The merits of manufacturing in mainland China are well established but high-tech companies or those with sensitive intellectual property still have reservations.

Take Wavecom, for example, a ‘fabless’ company (one that outsources manufacturing and concentrates on design) headquartered in Paris with subsidiaries in Hong Kong, the US, Germany, China, Japan and Taiwan.

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In recent years it has faced intense price competition and other changes in its business environment that have resulted in a dramatic downturn in revenues. In 2004, revenues dropped to €151.6m, from €275.6m in 2003 and €551.1m in 2002. The Asia Pacific region made up 46% of the company’s business in 2004, with Europe, Middle East and Africa (EMEA) encompassing 50%, and the Americas 4%.

Despite its substantial earnings by serving, among others, Chinese and Korean mobile phone manufacturers, in 2003 market competition intensified substantially, particularly in Asia. By September 2004, corporate executives decided to quit the mobile phone handset business and concentrate exclusively on the market for wireless communications between machines, specifically automotive, industrial and mobile professional applications.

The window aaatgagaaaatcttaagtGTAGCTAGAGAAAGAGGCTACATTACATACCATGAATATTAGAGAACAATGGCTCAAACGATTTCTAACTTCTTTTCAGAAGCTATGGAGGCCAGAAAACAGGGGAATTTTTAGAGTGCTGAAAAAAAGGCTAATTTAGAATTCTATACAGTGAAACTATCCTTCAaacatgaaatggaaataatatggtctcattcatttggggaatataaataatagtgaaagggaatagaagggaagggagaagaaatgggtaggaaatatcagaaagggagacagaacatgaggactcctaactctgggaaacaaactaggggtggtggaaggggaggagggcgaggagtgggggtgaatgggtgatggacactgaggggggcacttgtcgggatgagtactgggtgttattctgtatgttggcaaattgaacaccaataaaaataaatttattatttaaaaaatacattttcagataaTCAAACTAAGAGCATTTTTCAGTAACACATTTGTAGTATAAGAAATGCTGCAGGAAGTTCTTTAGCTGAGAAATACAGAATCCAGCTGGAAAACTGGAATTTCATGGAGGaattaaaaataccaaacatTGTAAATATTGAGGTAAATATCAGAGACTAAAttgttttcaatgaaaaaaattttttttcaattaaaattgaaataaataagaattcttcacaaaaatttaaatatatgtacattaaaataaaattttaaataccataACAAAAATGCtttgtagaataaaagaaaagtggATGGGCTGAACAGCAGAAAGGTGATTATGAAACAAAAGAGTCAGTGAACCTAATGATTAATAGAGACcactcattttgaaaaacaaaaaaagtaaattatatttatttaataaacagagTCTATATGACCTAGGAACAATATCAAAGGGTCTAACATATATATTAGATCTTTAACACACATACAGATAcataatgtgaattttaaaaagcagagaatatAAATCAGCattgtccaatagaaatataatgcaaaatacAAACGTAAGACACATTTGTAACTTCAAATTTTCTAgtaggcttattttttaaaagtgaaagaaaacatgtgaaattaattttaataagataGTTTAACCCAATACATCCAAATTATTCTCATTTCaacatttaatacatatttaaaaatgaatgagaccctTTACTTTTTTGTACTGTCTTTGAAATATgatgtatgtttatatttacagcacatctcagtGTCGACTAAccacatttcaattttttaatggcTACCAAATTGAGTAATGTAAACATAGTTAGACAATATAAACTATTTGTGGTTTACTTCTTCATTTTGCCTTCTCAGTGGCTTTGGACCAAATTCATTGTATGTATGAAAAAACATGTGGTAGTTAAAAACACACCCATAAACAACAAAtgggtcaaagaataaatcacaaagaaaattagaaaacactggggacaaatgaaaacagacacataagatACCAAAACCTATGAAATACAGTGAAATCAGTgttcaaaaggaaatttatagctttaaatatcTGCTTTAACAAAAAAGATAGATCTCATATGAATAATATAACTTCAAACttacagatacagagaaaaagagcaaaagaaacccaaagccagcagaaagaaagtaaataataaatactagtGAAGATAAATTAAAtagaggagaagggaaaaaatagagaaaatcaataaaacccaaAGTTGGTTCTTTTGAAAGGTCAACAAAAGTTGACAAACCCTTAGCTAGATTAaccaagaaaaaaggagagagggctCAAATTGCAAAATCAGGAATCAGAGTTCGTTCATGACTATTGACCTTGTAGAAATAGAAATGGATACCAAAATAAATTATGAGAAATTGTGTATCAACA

Beefed-up R&D

The redirection called for corporate reorganisation. More research and development was needed in Asia, which required 10 extra engineering hires. While mainland China appeared to be a contender for a cost-effective expansion, Wavecom executives decided instead to increase the size of its Hong Kong operation.

“We made a comparison between Shanghai, Shenzhen and here,” Didier Dutronc, group vice-president and managing director of Wavecom Asia Pacific, told fDi in an interview in his Hong Kong office. “We found that salaries were lower in Shanghai and Shenzhen, but when local taxes were added, we realised they could be higher.”

Also, with so many companies entering the Chinese market, salaries in mainland China are now increasingly volatile. China today is witnessing 1%-3% wage increases, particularly in large cities such as Shanghai and Shenzhen.

“In Hong Kong we also find engineers are more experienced, although the gap is quickly being reduced,” Mr Dutronc adds.

Wavecom’s staff increase may not be substantial when compared with other companies operating in the region, but its commitment to Hong Kong has been substantial for a company of its size. It opened there in 1999 with one employee; by 2005, the staff totalled 55.